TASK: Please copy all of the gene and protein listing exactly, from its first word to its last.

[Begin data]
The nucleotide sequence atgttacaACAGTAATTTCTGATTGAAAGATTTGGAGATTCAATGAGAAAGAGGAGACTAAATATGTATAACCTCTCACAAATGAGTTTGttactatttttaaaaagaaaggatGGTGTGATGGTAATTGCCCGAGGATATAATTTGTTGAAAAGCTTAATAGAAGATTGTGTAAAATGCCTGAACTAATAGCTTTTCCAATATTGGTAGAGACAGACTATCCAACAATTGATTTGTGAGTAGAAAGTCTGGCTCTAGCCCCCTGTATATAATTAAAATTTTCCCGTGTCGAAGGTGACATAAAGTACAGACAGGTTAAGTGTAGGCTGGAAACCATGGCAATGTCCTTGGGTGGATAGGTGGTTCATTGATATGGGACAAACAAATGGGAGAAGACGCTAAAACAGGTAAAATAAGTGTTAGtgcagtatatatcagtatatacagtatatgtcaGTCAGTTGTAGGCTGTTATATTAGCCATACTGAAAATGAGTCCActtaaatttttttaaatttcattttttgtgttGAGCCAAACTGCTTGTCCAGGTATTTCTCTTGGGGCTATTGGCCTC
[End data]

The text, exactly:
The nucleotide sequence atgttacaACAGTAATTTCTGATTGAAAGATTTGGAGATTCAATGAGAAAGAGGAGACTAAATATGTATAACCTCTCACAAATGAGTTTGttactatttttaaaaagaaaggatGGTGTGATGGTAATTGCCCGAGGATATAATTTGTTGAAAAGCTTAATAGAAGATTGTGTAAAATGCCTGAACTAATAGCTTTTCCAATATTGGTAGAGACAGACTATCCAACAATTGATTTGTGAGTAGAAAGTCTGGCTCTAGCCCCCTGTATATAATTAAAATTTTCCCGTGTCGAAGGTGACATAAAGTACAGACAGGTTAAGTGTAGGCTGGAAACCATGGCAATGTCCTTGGGTGGATAGGTGGTTCATTGATATGGGACAAACAAATGGGAGAAGACGCTAAAACAGGTAAAATAAGTGTTAGtgcagtatatatcagtatatacagtatatgtcaGTCAGTTGTAGGCTGTTATATTAGCCATACTGAAAATGAGTCCActtaaatttttttaaatttcattttttgtgttGAGCCAAACTGCTTGTCCAGGTATTTCTCTTGGGGCTATTGGCCTC